Inflation wasn’t a concern for many years, with the last spike back in the summer of 2008, when oil prices doubled in a year and briefly pushed inflation above 5%.
But, in 2021 it became the financial buzz word on everyone’s lips. And as we turned the calendar to 2022, Canada saw its highest inflation readings since 1990.
Individuals grappled with its effect on them as consumers and investors while economists debated whether it was transitory or not. But, what is transitory inflation and why is this distinction important?
Transitory means of brief duration, temporary, or not persistent. Transitory inflation typically arises when economies move from sharp contractions in economic activity to sharp expansions. It’s temporary as long as price levels subside while supply catches up with demand.
A number of economists believe the current surge is transitory, due to supply chain interruptions and demand factors, triggered by the impact of COVID-19. There has been little services inflation, which has “Team Transitory” thinking these are pandemic-induced disruptions and that inflation will come down on its own.
Persistent or permanent inflation
Persistent inflation is a continuous acceleration in prices that lasts for years. It typically arises from structural changes in the economy, and is something central banks will endeavour to manage over the long term.
Persistent inflation sticks around for a long time while permanent inflation is that which continues or endures without marked change.
There’s also structural inflation, which is not caused by excess demand, but rather is due to government policy.
Too long to be transitory
So what is too long to be considered transitory? Perceptions of time vary and the word transitory fails to communicate how persistent that something could be.
The longer inflation lasts, the more likely it is that it becomes self-sustaining, and (at the time of writing in February 2022), there is no sign yet of it receding on its own. We also have no reference or comparison for pandemic-related effects and how they might play out.
Interpretations of the very term ”transitory” will also vary, with those outside economic circles taking it to mean that higher prices will be short-lived. Meanwhile, The U.S. Federal Reserve has said it means that inflation won’t lead to permanent economic damage.
Given the confusion, Chairman Fed Chairman Jerome Powell announced he wants to retire the term.
“It’s probably a good time to retire that word and explain more clearly what we mean,” he said while testifying to the Senate Banking Committee on November 30, 2021.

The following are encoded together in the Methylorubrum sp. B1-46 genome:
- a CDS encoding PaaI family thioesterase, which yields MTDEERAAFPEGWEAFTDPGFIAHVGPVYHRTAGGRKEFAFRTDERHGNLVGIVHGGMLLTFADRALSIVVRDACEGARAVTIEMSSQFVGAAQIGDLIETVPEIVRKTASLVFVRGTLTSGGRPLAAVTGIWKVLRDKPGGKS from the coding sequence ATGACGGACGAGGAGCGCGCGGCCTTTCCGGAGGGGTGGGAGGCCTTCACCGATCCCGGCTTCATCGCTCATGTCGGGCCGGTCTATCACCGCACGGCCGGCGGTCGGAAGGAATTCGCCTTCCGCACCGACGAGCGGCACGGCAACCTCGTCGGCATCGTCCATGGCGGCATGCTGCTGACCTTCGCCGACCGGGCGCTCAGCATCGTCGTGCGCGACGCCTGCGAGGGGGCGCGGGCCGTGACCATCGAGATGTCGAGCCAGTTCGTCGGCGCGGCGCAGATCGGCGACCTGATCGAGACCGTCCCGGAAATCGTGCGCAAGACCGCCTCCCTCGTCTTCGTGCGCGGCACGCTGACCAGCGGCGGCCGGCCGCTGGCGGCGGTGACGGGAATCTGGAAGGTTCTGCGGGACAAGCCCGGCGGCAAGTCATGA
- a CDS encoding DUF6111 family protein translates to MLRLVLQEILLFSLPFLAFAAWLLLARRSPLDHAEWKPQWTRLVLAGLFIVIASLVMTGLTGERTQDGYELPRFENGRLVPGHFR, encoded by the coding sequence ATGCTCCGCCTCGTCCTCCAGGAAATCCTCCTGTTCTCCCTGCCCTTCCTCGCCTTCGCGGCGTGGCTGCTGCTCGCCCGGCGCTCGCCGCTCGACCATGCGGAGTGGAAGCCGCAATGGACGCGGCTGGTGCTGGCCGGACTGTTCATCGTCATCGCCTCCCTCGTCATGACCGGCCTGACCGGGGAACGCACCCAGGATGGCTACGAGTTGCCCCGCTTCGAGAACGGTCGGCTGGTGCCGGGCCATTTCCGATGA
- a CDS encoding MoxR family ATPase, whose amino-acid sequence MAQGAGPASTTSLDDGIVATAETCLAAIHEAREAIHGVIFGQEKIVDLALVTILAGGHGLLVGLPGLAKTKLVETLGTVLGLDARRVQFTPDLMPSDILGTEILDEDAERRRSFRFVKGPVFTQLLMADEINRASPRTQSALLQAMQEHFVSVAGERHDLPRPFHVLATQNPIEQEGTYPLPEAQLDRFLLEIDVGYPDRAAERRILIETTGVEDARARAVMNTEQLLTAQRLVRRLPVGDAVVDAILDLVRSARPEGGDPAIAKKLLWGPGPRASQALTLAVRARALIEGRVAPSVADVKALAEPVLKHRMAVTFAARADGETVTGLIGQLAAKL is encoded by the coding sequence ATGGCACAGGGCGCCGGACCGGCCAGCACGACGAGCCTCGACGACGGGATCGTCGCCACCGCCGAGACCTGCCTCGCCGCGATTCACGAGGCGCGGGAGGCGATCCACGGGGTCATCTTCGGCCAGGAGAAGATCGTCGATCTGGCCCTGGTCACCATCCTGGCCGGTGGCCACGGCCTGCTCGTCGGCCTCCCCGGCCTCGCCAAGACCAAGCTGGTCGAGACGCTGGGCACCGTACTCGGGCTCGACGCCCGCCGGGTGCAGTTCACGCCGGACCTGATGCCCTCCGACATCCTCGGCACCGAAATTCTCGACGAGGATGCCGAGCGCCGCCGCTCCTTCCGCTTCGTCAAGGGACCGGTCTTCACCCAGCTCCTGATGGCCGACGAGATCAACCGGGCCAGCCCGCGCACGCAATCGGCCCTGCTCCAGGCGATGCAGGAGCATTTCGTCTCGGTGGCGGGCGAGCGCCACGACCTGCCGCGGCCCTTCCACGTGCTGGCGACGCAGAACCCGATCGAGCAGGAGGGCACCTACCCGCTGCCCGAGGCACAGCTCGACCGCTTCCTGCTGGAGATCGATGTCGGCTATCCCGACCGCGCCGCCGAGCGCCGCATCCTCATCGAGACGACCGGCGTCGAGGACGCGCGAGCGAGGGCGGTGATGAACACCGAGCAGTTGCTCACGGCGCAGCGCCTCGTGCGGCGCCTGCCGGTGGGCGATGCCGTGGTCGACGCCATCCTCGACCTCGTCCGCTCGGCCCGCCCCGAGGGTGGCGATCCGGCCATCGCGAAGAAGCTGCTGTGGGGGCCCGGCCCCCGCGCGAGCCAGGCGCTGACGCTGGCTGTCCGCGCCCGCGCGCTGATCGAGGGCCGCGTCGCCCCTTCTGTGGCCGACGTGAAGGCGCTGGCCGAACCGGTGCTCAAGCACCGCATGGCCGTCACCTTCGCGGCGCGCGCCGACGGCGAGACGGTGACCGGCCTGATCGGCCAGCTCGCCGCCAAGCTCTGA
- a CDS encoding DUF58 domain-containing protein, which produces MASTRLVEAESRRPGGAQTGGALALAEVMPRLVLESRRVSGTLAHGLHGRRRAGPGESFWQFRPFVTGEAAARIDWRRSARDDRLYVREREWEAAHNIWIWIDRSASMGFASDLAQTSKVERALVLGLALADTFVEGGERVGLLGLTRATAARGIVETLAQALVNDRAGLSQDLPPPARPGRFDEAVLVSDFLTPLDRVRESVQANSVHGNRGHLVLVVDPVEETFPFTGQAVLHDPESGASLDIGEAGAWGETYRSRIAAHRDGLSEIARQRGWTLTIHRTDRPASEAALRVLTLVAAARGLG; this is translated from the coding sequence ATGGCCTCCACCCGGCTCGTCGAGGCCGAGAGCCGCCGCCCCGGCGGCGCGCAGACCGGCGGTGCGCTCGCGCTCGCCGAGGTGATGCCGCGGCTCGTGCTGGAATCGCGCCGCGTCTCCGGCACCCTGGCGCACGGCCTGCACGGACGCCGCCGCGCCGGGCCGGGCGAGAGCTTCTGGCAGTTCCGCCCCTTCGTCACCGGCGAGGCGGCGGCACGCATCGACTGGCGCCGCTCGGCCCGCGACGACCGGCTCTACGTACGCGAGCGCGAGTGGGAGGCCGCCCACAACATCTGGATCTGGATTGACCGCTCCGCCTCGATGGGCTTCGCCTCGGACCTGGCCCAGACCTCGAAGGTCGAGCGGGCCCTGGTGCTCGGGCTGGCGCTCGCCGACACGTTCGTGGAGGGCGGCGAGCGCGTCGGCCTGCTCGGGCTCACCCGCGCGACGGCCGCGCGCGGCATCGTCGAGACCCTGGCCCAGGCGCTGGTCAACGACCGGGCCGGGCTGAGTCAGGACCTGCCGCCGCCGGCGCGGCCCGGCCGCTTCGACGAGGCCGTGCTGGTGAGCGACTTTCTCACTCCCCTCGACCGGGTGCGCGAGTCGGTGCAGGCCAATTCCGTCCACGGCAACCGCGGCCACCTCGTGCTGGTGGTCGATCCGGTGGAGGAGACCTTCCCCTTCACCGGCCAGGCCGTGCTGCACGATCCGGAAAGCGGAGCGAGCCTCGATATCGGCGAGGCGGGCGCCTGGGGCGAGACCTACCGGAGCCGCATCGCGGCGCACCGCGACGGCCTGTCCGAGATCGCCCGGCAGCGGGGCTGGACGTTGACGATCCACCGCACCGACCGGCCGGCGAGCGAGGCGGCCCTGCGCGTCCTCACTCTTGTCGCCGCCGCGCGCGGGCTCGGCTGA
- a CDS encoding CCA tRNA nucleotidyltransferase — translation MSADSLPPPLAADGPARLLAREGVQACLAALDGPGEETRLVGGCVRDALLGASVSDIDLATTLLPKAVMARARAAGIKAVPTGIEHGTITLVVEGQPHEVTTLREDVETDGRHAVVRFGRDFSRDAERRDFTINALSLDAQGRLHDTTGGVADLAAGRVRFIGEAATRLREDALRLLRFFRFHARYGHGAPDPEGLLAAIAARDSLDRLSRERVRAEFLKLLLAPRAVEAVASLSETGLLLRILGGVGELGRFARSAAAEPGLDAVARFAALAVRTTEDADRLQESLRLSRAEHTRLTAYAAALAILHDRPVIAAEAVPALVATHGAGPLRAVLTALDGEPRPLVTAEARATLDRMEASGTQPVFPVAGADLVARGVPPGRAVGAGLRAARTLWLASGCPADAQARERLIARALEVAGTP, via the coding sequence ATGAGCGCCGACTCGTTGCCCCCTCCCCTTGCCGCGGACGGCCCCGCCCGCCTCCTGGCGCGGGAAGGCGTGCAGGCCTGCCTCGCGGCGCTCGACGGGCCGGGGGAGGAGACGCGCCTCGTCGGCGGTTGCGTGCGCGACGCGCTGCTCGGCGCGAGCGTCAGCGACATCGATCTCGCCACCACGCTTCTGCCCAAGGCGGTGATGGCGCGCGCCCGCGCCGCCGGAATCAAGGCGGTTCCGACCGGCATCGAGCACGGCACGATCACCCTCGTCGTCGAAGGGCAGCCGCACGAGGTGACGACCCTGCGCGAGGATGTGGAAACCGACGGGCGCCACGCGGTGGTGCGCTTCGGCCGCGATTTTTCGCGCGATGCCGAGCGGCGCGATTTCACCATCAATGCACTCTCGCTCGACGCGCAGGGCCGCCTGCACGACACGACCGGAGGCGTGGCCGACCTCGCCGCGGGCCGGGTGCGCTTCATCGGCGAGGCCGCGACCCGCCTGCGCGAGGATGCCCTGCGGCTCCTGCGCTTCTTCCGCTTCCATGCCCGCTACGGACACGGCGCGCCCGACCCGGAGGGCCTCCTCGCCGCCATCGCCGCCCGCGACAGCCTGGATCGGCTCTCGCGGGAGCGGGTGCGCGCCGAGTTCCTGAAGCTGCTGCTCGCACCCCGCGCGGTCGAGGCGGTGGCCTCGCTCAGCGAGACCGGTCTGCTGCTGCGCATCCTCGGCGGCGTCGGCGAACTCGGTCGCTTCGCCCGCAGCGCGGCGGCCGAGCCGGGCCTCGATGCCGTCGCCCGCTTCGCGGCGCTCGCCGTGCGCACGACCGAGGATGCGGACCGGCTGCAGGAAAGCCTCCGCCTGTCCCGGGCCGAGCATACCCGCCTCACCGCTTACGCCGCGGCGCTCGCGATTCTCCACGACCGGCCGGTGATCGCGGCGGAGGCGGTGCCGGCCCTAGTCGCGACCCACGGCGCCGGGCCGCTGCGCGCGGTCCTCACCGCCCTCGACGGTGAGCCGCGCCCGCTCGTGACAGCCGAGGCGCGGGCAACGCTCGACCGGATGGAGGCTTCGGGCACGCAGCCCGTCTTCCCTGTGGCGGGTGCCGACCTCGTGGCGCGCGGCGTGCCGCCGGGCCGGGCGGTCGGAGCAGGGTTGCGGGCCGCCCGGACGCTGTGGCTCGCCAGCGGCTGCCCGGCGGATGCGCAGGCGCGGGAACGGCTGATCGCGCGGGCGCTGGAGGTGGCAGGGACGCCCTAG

Inflation needs a new adjective
Is there something between transitory and persistent or structural inflation? And if so, what word would suitably describe the complex and abstract phenomenon of inflation? Perhaps the European Central Bank’s apophatic description works best — describing inflation by saying what it’s not.
“This period of inflation is very unusual and temporary, and not a sign of a chronic situation,” the ECB’s chief economist Philip Lane has said.
The term “not chronic” seems to embody the Fed’s assessment that the current level of inflation is not systemic and won’t persist for a long time.
What does it all mean?
Along with rising inflation we’re likely going to see rising interest rates too. Central bankers in Canada and the U.S. have already communicated their intention to raise rates, if needed, to counter inflation.
Rate hikes might not be enough to reverse inflation this time around, however, since it’s partly being caused by supply chain bottlenecks and fiscal spending – two factors central banks have no jurisdiction over.
People will shrug off short-term changes in prices if they believe inflation will remain low in the long run. Businesses won’t immediately raise prices while consumers continue to spend and borrow.
The belief that inflation will remain low helps keep inflation low, by allowing the economy to stabilize after short-term bumps.
Team Transitory and Team Persistent continue to butt heads over what kind of inflation we’re experiencing, but the silver lining might be that a manageable level of inflation is often a healthy byproduct of economic growth.
What happens next remains to be determined. Ideally, we’re in the midst of a transitory — or rather, not chronic — surge in inflation that will subside once supply chain and transportation issues get resolved.
Only time will tell, because no one has the ability to accurately predict the future course of inflation.